Sonnet LXXVI: Why is my verse so barren of new pride

By William Shakespeare 1564–1616 William Shakespeare
Why is my verse so barren of new pride,
So far from variation or quick change?
Why with the time do I not glance aside
To new-found methods, and to compounds strange?
Why write I still all one, ever the same,
And keep invention in a noted weed,
That every word doth almost tell my name,
Showing their, birth, and where they did proceed?
O know, sweet love, I always write of you,
And you and love are still my argument,
So all my best is dressing old words new,
Spending again what is already spent:
   For as the sun is daily new and old,
   So is my love still telling what is told.

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Poet William Shakespeare 1564–1616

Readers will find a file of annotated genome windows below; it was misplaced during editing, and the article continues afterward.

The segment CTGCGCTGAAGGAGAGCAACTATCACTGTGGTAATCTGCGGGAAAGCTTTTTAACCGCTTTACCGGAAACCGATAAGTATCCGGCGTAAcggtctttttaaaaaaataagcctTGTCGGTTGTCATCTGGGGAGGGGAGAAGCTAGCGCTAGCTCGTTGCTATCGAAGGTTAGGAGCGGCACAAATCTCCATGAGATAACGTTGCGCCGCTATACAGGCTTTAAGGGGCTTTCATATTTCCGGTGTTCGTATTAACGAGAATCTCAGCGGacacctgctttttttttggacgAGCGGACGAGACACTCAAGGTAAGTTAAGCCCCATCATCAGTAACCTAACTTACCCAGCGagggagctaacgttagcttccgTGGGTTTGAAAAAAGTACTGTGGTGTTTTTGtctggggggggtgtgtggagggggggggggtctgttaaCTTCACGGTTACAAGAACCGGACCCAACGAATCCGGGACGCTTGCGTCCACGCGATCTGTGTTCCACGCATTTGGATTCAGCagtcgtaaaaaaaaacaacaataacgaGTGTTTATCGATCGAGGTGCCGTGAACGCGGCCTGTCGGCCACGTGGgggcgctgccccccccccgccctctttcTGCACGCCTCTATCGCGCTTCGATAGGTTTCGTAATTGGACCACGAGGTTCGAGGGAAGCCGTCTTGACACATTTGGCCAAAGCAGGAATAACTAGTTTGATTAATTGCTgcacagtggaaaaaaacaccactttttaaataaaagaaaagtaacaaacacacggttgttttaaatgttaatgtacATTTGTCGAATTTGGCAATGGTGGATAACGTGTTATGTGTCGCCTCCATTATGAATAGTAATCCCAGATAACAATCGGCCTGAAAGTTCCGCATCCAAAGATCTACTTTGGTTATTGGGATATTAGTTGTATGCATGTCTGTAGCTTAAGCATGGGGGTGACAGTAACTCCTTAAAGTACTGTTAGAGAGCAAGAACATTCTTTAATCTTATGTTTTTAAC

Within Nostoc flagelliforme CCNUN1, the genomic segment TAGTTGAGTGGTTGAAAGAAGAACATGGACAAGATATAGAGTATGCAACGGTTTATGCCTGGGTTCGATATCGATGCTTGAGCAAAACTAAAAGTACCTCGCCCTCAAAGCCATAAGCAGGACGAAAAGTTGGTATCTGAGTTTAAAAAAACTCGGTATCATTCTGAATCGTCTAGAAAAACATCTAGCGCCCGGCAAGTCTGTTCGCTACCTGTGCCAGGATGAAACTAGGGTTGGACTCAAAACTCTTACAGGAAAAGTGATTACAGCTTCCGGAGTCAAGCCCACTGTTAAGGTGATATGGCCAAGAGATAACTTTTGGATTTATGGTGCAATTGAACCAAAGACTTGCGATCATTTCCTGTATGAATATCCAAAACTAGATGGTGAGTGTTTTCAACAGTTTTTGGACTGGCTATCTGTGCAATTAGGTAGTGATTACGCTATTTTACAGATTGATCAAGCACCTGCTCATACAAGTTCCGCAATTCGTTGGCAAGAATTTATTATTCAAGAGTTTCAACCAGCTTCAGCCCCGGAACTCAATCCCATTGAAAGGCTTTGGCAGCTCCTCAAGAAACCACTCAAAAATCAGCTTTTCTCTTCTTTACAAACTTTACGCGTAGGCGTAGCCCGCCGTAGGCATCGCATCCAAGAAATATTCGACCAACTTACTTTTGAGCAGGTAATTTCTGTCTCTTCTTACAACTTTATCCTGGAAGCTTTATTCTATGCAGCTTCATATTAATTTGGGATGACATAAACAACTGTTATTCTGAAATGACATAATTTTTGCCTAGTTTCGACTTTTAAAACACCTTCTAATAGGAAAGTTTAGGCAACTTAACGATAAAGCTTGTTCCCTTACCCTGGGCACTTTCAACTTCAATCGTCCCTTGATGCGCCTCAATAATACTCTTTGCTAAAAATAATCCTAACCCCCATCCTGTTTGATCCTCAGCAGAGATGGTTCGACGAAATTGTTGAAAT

POET’S REGION England

SCHOOL / PERIOD Renaissance

Subjects Love, Romantic Love

 William  Shakespeare

Biography

While William Shakespeare's reputation is based primarily on his plays, he became famous first as a poet. With the partial exception of the Sonnets (1609), quarried since the early nineteenth century for autobiographical secrets allegedly encoded in them, the nondramatic writings have traditionally been pushed to the margins of the Shakespeare industry. Yet the study of his nondramatic poetry can illuminate Shakespeare's . . .

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Poems by William Shakespeare

Poem Categorization

SUBJECT Love, Romantic Love

POET’S REGION England

SCHOOL / PERIOD Renaissance

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Originally appeared in Poetry magazine.

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